Markets Feb 28

Markets this week: Bond yields, PMIs and inflation outlook

All eyes will be on Fed officials; disappointing China factory data may also weigh 

Markets this week: Bond yields, PMIs and inflation outlook

Economic events

Financial markets will remain subdued at the start of the week, watching US Treasury moves and following downbeat factory data from the world’s second largest economy. This week’s speeches by US Federal Reserve officials gains more prominence after markets price in a pivot away from easy monetary policy. The benchmark 10-year Treasury yield shot up to a one-year high of 1.614% last week and is nearing the dividend yield return of the S&P500 index.

Jeff Rosenkranz, fixed income portfolio manager at $3.5billion Shelton Capital Management told Asia Times Financial many investors were caught off-sides and were not set-up well for this move in rates and they are re-evaluating their portfolios and starting to make adjustments – the time taken by larger funds is longer.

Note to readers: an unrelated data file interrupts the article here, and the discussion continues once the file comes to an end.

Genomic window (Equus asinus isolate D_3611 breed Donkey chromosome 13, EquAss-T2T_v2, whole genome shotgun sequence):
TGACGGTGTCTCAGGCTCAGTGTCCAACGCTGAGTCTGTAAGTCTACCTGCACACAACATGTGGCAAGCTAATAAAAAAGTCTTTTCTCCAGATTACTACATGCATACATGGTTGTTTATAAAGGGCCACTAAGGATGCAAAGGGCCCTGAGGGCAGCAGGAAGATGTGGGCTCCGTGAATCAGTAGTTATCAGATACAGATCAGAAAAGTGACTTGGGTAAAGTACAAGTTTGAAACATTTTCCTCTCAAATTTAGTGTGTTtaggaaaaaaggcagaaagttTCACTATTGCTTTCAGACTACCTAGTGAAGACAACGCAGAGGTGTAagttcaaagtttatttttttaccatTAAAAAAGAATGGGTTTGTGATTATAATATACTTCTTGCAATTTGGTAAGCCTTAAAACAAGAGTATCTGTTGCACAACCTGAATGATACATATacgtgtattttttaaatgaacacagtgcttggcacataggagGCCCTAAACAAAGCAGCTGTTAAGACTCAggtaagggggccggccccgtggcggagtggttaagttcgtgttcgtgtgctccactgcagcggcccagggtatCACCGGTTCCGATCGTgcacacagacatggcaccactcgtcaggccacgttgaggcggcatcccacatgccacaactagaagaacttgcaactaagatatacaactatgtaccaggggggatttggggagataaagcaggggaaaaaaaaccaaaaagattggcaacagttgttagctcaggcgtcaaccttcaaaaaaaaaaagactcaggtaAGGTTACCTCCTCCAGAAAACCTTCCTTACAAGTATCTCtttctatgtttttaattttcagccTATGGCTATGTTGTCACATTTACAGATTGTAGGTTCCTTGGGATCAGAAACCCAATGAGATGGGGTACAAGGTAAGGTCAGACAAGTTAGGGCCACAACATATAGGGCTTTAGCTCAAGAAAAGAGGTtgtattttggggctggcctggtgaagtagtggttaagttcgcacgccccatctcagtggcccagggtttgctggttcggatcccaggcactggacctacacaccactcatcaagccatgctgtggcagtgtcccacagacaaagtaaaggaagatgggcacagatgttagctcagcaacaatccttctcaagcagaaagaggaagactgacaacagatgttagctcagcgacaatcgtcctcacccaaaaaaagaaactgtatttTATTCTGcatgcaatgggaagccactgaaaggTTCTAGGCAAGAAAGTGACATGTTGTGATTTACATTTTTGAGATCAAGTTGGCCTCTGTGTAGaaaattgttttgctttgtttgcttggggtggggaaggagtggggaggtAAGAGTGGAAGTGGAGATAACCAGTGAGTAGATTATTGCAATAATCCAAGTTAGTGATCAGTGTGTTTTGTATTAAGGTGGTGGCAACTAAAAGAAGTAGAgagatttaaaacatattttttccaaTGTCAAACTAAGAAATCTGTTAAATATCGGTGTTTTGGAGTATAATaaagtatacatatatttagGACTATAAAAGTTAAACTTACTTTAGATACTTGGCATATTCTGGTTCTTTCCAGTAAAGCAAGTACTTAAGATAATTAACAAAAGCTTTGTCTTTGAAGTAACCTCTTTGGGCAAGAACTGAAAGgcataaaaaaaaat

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“Even though the Fed is telling us that inflation is not a problem - the market doesn't necessarily believe this. Inflation expectations are rising on stimulus and a potential infrastructure bill thereafter. And now real rates are rising as well given the momentum building for strong growth in the economy as the vaccine rollout progresses and picks up steam,” he said.

“Lastly, once rates started moving for fundamental reasons, certain technical factors kicked-in and exacerbated the problem - including MBS investors adjusting hedges."

Analysts say the positive correlation between share prices and US bond yields – that has been in place since 1997 – is likely to turn negative.

“The basis is that the key macro risk to equities is shifting from low inflation/deflation to higher inflation,” said Arthur Budaghyan, BCA Research Chief Emerging Markets Strategist.

“Global growth stocks will underperform value stocks. US equities will lag international markets.”

Factory activity

Sentiment will also turn watchful after China’s factory activity struck the lowest level since last May . China is the only major economy to have registered growth last year, despite posting a first-quarter drop in GDP, the first contraction in decades. But the official manufacturing Purchasing Manager’s Index (PMI) fell to 50.6 from 51.3 in January, data from the National Bureau of Statistics (NBS) showed on Sunday, falling harder than expected.